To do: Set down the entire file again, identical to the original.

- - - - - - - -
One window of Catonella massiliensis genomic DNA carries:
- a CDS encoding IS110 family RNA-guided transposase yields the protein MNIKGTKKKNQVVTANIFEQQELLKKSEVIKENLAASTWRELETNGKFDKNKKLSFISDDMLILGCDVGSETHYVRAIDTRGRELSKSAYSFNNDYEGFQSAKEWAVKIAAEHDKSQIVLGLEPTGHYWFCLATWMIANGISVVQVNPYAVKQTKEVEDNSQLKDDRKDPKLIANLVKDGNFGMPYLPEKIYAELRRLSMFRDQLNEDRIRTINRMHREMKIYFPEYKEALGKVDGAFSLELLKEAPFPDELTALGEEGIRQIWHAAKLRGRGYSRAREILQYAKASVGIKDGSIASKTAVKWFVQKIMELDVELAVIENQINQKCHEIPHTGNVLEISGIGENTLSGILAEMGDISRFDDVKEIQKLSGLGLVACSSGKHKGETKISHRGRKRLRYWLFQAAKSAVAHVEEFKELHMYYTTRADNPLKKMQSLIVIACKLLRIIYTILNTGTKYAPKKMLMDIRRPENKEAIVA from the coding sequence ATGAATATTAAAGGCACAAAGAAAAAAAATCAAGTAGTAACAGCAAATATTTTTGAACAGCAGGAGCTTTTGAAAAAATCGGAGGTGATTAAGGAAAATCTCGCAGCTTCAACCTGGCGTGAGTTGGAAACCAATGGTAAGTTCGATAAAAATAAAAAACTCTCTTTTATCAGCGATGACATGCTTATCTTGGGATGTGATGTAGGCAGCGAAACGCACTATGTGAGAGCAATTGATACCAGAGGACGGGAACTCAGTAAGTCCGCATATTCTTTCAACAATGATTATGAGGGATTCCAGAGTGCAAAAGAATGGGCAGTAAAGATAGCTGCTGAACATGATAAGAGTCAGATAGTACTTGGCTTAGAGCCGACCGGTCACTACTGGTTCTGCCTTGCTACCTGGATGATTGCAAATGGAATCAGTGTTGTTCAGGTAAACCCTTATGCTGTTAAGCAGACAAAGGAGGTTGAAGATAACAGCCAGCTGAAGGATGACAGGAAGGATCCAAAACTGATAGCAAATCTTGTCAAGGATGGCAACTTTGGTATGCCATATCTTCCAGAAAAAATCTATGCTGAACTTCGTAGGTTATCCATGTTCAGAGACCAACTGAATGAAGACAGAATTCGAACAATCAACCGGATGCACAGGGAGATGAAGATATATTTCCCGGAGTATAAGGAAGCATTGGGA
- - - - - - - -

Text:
One window of Catonella massiliensis genomic DNA carries:
- a CDS encoding IS110 family RNA-guided transposase yields the protein MNIKGTKKKNQVVTANIFEQQELLKKSEVIKENLAASTWRELETNGKFDKNKKLSFISDDMLILGCDVGSETHYVRAIDTRGRELSKSAYSFNNDYEGFQSAKEWAVKIAAEHDKSQIVLGLEPTGHYWFCLATWMIANGISVVQVNPYAVKQTKEVEDNSQLKDDRKDPKLIANLVKDGNFGMPYLPEKIYAELRRLSMFRDQLNEDRIRTINRMHREMKIYFPEYKEALGKVDGAFSLELLKEAPFPDELTALGEEGIRQIWHAAKLRGRGYSRAREILQYAKASVGIKDGSIASKTAVKWFVQKIMELDVELAVIENQINQKCHEIPHTGNVLEISGIGENTLSGILAEMGDISRFDDVKEIQKLSGLGLVACSSGKHKGETKISHRGRKRLRYWLFQAAKSAVAHVEEFKELHMYYTTRADNPLKKMQSLIVIACKLLRIIYTILNTGTKYAPKKMLMDIRRPENKEAIVA from the coding sequence ATGAATATTAAAGGCACAAAGAAAAAAAATCAAGTAGTAACAGCAAATATTTTTGAACAGCAGGAGCTTTTGAAAAAATCGGAGGTGATTAAGGAAAATCTCGCAGCTTCAACCTGGCGTGAGTTGGAAACCAATGGTAAGTTCGATAAAAATAAAAAACTCTCTTTTATCAGCGATGACATGCTTATCTTGGGATGTGATGTAGGCAGCGAAACGCACTATGTGAGAGCAATTGATACCAGAGGACGGGAACTCAGTAAGTCCGCATATTCTTTCAACAATGATTATGAGGGATTCCAGAGTGCAAAAGAATGGGCAGTAAAGATAGCTGCTGAACATGATAAGAGTCAGATAGTACTTGGCTTAGAGCCGACCGGTCACTACTGGTTCTGCCTTGCTACCTGGATGATTGCAAATGGAATCAGTGTTGTTCAGGTAAACCCTTATGCTGTTAAGCAGACAAAGGAGGTTGAAGATAACAGCCAGCTGAAGGATGACAGGAAGGATCCAAAACTGATAGCAAATCTTGTCAAGGATGGCAACTTTGGTATGCCATATCTTCCAGAAAAAATCTATGCTGAACTTCGTAGGTTATCCATGTTCAGAGACCAACTGAATGAAGACAGAATTCGAACAATCAACCGGATGCACAGGGAGATGAAGATATATTTCCCGGAGTATAAGGAAGCATTGGGA